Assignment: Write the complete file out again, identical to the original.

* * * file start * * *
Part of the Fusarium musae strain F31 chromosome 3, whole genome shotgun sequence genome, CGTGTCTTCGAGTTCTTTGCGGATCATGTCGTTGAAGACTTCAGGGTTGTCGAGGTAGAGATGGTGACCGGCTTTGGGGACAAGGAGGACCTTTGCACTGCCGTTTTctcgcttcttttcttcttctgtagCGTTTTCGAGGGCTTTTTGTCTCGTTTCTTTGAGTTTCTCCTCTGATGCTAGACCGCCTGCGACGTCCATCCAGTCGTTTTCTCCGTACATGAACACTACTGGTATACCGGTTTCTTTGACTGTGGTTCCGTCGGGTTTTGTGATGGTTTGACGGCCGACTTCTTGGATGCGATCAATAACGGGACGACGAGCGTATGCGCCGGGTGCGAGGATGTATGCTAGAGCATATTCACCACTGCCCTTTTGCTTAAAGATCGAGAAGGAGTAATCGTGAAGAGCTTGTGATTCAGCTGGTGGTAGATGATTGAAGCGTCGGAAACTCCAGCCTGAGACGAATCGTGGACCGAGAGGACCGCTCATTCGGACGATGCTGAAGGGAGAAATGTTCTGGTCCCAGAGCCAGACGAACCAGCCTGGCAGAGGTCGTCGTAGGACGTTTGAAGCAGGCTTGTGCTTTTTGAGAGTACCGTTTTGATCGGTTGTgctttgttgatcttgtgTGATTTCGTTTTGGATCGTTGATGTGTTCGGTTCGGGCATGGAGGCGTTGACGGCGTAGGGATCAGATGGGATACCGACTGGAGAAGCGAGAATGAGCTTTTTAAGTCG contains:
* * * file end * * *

Part of the Fusarium musae strain F31 chromosome 3, whole genome shotgun sequence genome, CGTGTCTTCGAGTTCTTTGCGGATCATGTCGTTGAAGACTTCAGGGTTGTCGAGGTAGAGATGGTGACCGGCTTTGGGGACAAGGAGGACCTTTGCACTGCCGTTTTctcgcttcttttcttcttctgtagCGTTTTCGAGGGCTTTTTGTCTCGTTTCTTTGAGTTTCTCCTCTGATGCTAGACCGCCTGCGACGTCCATCCAGTCGTTTTCTCCGTACATGAACACTACTGGTATACCGGTTTCTTTGACTGTGGTTCCGTCGGGTTTTGTGATGGTTTGACGGCCGACTTCTTGGATGCGATCAATAACGGGACGACGAGCGTATGCGCCGGGTGCGAGGATGTATGCTAGAGCATATTCACCACTGCCCTTTTGCTTAAAGATCGAGAAGGAGTAATCGTGAAGAGCTTGTGATTCAGCTGGTGGTAGATGATTGAAGCGTCGGAAACTCCAGCCTGAGACGAATCGTGGACCGAGAGGACCGCTCATTCGGACGATGCTGAAGGGAGAAATGTTCTGGTCCCAGAGCCAGACGAACCAGCCTGGCAGAGGTCGTCGTAGGACGTTTGAAGCAGGCTTGTGCTTTTTGAGAGTACCGTTTTGATCGGTTGTgctttgttgatcttgtgTGATTTCGTTTTGGATCGTTGATGTGTTCGGTTCGGGCATGGAGGCGTTGACGGCGTAGGGATCAGATGGGATACCGACTGGAGAAGCGAGAATGAGCTTTTTAAGTCG contains: